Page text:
Gonzaga University's Drawn to the Wall exhibition at the Jundt Art Museum upends the traditional gallery experience for artists and audience alike. The triennial art show is inspired by a 1995 exhibition whereby artist Jim Dine filled a German gallery with drawings — not framed and hanging on the walls, but using the walls as a drawing surface.
Drawn to the Wall challenges artists to push not only the boundaries of the "page," but also their own artmaking. The Jundt's Curator of Education Karen Kaiser chooses the five participating local artists.
"There isn't a specific criteria, except I like to mix up age groups and techniques and I have to really like your work," says Kaiser.
The premise has been the same since the Jundt first developed Drawn in 1998. Not only must each artist incorporate the 8-by-11-foot wall into their artmaking, they must work in a compressed timeframe — less than two weeks — and surrounded by the other participating artists. The result is always a bit of a surprise, sometimes to the artists themselves.
For artist Christine Kimball, who is known for her large abstract landscape paintings and drawings, working large is not that unusual. The 74-year-old artist used chalk pastels to create a piece she says is reminiscent of an 18-foot-long painting inspired by a hotel she visited in Japan.
What was unusual, says Kimball, who earned her Bachelor of Fine Arts at Fort Wright College, was sorting through ideas — she had a lot of them — until she regrouped to focus on color and mark-making. Halfway through the allotted time, Kimball was still adjusting her design, trusting her intuition honed from more than 40 years working in art.
Whitworth University painting instructor Robert Fifield focused on color and shape in the design he developed and from which he would not allow himself to deviate. I sometimes have to "get out of my own way," he explained, and just see the original idea through without getting distracted by other possible solutions.
Fifield employed the computer to work out the mathematics of his design, adjusting for the unexpected extra inch in the 11-foot wall's height. "It's like designing a flag," he says.
His wall, which resembles a quilt pattern, is also an optical illusion due to his choice of colors: two similar values of pink, two similar values of light blue, and white. It's also a scaled-up variation on his recent series of quilt-like work and other paintings that parlay shape, color and pattern into abstract compositions.
Dan McCann also revisited familiar territory: a 2012 exhibit called Dark Light at Saranac Art Projects that involves dress patterns collaged over constructions of cardboard forms, sticks, tubing and other items to suggest a surrealist mechanical device.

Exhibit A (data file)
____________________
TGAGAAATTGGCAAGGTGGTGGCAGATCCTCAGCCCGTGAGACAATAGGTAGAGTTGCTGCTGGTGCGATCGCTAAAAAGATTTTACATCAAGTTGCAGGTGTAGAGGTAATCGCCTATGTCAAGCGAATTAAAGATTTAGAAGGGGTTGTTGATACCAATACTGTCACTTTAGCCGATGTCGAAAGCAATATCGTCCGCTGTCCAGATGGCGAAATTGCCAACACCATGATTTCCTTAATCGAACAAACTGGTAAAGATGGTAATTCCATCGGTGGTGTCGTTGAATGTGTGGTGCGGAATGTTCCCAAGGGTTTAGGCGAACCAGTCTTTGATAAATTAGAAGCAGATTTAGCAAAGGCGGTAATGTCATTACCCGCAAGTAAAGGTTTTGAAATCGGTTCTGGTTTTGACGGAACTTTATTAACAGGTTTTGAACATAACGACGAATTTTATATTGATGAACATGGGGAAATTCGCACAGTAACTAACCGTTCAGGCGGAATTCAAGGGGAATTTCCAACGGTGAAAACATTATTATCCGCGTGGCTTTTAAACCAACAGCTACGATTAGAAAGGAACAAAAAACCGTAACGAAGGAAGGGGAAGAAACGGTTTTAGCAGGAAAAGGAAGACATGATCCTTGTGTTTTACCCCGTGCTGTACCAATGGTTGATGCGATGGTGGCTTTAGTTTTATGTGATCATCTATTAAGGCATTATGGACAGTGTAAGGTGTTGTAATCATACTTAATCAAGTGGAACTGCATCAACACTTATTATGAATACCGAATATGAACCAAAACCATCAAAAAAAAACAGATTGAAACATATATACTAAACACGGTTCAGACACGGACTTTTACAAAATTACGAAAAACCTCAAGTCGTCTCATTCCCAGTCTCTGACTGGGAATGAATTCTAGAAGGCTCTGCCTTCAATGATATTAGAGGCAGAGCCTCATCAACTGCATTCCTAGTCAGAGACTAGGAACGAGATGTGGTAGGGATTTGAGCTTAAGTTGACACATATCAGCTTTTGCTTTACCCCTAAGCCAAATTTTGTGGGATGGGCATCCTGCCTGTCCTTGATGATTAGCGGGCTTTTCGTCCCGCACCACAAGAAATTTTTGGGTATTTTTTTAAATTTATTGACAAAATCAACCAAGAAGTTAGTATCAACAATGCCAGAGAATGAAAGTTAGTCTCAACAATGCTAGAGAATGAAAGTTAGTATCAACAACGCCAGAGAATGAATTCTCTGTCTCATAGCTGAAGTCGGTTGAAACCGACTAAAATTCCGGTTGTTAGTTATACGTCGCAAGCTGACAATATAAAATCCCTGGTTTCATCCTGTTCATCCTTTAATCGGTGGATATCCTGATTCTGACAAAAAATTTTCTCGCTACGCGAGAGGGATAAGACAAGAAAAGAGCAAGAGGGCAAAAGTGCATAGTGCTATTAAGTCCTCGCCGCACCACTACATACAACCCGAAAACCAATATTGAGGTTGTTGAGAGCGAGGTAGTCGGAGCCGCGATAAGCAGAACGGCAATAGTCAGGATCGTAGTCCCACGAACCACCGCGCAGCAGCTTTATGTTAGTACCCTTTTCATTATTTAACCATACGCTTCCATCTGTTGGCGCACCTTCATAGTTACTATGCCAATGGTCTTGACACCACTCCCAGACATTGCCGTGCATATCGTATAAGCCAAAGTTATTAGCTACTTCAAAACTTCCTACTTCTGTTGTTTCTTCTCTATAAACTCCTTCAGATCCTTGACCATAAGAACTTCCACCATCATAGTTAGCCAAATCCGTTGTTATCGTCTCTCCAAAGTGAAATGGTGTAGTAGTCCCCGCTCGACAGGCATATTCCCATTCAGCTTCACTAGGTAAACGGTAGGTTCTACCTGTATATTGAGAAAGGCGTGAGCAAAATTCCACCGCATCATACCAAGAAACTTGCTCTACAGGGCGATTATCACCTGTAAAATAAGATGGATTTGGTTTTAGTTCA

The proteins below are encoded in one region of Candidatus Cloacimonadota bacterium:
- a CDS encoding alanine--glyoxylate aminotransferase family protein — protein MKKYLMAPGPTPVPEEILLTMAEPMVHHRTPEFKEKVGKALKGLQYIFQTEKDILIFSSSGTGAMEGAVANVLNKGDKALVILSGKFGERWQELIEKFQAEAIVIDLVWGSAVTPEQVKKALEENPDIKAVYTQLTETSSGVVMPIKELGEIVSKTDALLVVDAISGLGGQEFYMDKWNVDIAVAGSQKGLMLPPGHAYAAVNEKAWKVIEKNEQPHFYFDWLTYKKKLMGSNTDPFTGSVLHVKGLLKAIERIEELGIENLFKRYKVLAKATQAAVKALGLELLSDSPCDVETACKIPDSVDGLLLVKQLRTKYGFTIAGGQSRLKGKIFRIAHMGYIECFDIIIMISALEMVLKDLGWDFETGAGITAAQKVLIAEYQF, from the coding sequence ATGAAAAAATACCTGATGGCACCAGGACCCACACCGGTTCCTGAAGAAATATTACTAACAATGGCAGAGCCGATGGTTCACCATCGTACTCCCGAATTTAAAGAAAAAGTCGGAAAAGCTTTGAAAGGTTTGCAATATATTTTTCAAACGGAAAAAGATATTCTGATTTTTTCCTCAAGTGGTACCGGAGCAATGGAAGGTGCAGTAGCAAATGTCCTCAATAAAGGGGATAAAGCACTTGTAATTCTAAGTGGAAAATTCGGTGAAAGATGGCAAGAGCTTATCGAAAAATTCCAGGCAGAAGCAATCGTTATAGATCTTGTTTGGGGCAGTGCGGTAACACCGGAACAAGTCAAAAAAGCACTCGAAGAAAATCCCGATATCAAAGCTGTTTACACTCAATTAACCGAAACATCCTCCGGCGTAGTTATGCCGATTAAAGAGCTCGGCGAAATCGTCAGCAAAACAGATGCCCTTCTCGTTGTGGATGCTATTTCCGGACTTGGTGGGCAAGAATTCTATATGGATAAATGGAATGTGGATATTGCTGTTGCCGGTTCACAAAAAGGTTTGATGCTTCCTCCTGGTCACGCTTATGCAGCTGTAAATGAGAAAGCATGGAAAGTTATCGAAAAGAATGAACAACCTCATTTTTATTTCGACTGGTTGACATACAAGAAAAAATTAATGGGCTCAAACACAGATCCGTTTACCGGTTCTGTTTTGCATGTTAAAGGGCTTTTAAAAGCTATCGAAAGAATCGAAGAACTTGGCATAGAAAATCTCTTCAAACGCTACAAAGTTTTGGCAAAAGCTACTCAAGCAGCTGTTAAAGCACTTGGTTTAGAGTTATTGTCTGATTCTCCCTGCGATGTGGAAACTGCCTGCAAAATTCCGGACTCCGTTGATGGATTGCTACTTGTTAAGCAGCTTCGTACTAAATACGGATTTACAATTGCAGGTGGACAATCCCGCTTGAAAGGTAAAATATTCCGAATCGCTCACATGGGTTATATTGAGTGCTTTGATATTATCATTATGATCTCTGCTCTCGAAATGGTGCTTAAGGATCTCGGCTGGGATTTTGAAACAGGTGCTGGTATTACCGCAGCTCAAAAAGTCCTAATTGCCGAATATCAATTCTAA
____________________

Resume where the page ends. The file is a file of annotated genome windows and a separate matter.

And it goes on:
McCann ended up securing Masonite boards to the wall and added lightweight pieces he made in his studio, disassembling it at least once to reposition the forms so the composition was symmetrically balanced.
Like McCann, Jamie Nadherny did a lot of fabrication elsewhere. In addition to a custom rack that sits atop her wall, Nadherny spent an estimated 1,000 hours dipping flower heads in wax — roses, carnations, hydrangea, snapdragons, tulips, orchids, lilies, daisies, plus bearded iris from her garden — to preserve their form. She used a 4-inch doll needle to string them into garlands so they could be suspended from the rack.
Set against a black-and-white charcoal drawing of rocks, the suspended flowers suggest both a waterfall and icicles. "Conceptually what I'm thinking about is the power of water," says Nadherny, who teaches at both Gonzaga and Spokane Falls Community College. "Water is life."
The flowers, which were mostly donated, might be associated with celebration, but also funerals. Although no longer alive, the beeswax preserves them, much like mummification, and the work also refers to bees, pollination and the life cycle of plants. That sense of coming full circle intrigues her, says Nadherny, who also goes by the name Lou Lou Pink.
North Idaho College painting instructor Jen Erickson has an esoteric approach to art, consistently reworking the notion of data sets, personal memory and scientific theory.
After the first meeting, Erickson says, when the artists converge to talk about their ideas and see the walls where they'll work, she went home and measured her studio, which — floor to ceiling — only measured 10 feet.
"So I bought some really big brushes," she says, laughing.
Erickson also typically paints in thin washes of paint on a smooth board, augmenting her painting with small pencil marks that resemble numbers. She experimented painting directly on a sheetrocked, painted interior wall and was surprised to find she liked the surface quality.
Another surprise: being surrounded by other artists was also kind of fun, she says. "At first, it was giving each other encouragement."
Regardless of their chosen media, background or content in this year's exhibition, all five artists felt the pressure of Drawn to the Wall's unique, time-sensitive format.
Erickson sees it as a mixed blessing. "You don't have time for self-doubt," she says. ♦
Drawn to the Wall VII • Through Aug. 17, Mon-Sat, 10 am-4 pm; artist reception on Fri, July 8 at 4 pm • Jundt Art Museum, Gonzaga University • Free • gonzaga.edu/jundt • 313-6613